When your baby shows the first signs of readiness to eat solid food, it is time to start. Most babies show these signs around six months of age which is when they need more food for growth and development.
Introducing solids: why your baby needs them
Your baby needs solid food to get iron and other essential nutrients for growth and development.
In the first six months of life, your baby only uses iron stored up in the body during time in the womb. Iron is also taken from breastmilk or infant formula. But this store of iron depletes over time and new growth stages require more iron than can be found in breastmilk or formula. This is where solid foods become necessary for the right levels of nutritional requirements. Also, solid food starts the experience of new tastes and textures, to develop teeth and jaw, and build other skills essential for language development.
Solid food does not replace breastfeeding or infant formula. Your baby needs breastmilk or infant formula along with solid food until at least 12 months old. If solid food replaces breastmilk or infant formula too quickly, your baby can miss out on important nutrition.
Signs that it is time for introducing solids
Signs your baby is ready for solid food:
has good head and neck control and can sit upright when supported
shows an interest in food by looking at what is on your plate
reaches for your food
opens mouth when you offer food on a spoon
Most babies start to display these signs at 4-6 months but this remains a guide. Your baby’s individual development and behaviour are the best prompts to you when you are trying to figure out when to start on solid food.
At around 6 months, not before 4 months, you can introduce solid food especially iron-rich ones. If your baby is nearing 7 months of age and has not started solids, you might like to get some advice from your paediatrician or General Practitioner (GP).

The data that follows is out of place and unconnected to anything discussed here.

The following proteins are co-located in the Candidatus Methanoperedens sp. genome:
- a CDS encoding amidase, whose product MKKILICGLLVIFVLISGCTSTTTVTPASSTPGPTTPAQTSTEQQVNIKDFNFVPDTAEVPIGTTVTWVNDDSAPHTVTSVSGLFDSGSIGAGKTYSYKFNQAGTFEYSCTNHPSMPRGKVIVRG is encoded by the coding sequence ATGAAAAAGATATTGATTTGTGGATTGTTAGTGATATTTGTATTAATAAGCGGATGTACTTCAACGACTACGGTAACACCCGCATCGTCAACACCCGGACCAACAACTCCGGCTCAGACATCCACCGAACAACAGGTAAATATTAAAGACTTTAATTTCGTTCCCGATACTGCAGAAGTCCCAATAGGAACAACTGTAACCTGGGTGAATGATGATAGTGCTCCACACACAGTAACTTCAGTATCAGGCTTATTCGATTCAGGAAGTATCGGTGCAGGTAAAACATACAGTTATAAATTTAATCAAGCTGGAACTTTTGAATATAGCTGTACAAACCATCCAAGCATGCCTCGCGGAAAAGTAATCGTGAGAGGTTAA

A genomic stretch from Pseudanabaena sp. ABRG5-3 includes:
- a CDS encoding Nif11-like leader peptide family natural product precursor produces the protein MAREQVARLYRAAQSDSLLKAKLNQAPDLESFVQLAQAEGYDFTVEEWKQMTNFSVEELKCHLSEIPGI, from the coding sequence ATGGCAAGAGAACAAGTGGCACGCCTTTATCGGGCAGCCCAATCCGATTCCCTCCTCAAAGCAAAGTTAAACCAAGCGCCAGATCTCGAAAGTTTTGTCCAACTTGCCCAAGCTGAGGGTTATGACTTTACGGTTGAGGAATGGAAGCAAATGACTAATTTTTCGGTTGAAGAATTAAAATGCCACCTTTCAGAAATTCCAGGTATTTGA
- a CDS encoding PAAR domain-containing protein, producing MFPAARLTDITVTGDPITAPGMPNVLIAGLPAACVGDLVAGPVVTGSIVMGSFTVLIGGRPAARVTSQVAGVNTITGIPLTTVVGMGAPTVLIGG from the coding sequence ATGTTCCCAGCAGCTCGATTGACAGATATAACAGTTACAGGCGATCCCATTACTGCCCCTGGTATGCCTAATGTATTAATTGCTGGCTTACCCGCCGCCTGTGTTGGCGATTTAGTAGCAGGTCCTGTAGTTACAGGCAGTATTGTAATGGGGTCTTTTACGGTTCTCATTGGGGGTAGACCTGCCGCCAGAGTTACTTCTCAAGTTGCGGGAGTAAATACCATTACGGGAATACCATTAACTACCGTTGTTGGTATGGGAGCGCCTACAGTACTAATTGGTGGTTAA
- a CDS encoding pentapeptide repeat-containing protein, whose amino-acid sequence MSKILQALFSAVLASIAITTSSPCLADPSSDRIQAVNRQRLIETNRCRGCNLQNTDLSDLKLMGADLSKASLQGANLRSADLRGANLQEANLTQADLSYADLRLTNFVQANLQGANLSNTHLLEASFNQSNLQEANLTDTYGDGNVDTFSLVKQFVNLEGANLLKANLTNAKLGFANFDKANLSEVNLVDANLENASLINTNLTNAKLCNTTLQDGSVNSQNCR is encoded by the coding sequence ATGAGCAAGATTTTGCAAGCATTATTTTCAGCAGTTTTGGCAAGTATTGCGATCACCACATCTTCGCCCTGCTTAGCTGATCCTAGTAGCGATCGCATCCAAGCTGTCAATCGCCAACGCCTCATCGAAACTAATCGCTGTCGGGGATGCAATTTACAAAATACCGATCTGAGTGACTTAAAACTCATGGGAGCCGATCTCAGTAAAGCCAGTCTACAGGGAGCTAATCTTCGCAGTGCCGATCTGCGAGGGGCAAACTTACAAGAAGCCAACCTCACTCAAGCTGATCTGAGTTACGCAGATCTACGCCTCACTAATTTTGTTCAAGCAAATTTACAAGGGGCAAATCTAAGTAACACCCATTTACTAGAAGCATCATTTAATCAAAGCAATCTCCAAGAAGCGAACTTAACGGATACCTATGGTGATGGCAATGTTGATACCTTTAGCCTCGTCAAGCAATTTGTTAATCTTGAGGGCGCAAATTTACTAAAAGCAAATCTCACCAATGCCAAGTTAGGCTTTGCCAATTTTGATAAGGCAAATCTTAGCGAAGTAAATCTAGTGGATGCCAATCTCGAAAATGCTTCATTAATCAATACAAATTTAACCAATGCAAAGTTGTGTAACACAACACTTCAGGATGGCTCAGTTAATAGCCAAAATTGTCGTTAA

How to introduce solids: food timing
When you are first introducing solids, it is a good idea to offer solids when you and your baby are both happy and relaxed.
Your baby is also more likely to try solids after a feed of breastmilk or formula. This is because when babies are really hungry, they just want the breastmilk or formula that they know satisfies their hunger. They will still have room to try new foods after they have had a feed of breastmilk or formula.
As time passes, you will learn when your baby is hungry or full, not interested or tired.
Signs of baby being hungry include:
getting excited when seeing you prepare food
leaning towards you while seated in the baby highchair
opening mouth as about to be fed
Signs of baby no longer interested in food include:
turning head away from food
losing interest or getting distracted
pushing spoon away
clamping mouth shut
When you are introducing solids, how much food should you give your baby? Try 1-2 teaspoons of food to start with, and increase according to your baby’s appetite. By 12 months, your baby should be eating around three small meals a day.
How to introduce solids: food texture
Your baby should have pureed food when you start introducing solids. He can quickly go on to mashed foods, then minced and chopped foods. Your baby can usually manage finger food like pieces of cooked vegetables, soft fruit and soft bread crusts or toast when 8 months old.
Between 6-8 months it is important for your baby to go from smooth to lumpy textures and on to finger foods. This helps her learn how to chew, and chewing helps with your baby’s speech development. It also helps to encourage self-feeding and prevent feeding difficulties as she develops.
By the time your baby is 12 months old, he can start eating food with the same texture as the food the rest of the family is eating.
Always supervise babies and young children when they’re eating solid food. Take care with hard foods like nuts and meat with small bones, because these are choking hazards. Sitting with your baby while she’s eating not only helps to prevent choking. It also encourages social interaction and helps your baby learn about eating.
How to introduce solids: food types
All new foods are exciting for your baby – there’s no need to cook ‘special’ foods.
You can also introduce solids in any order, as long as you include iron-rich foods and the food is the right texture.
For example, you could try iron-fortified infant rice cereal, soft cooked vegetables and stewed or mashed fruit. Then you can try mashed foods like eggs, grains like wheat, cooked fish, pureed or minced meat, and more fruits and vegetables. You can also try tofu, beans, lentils, smooth nut pastes and so on.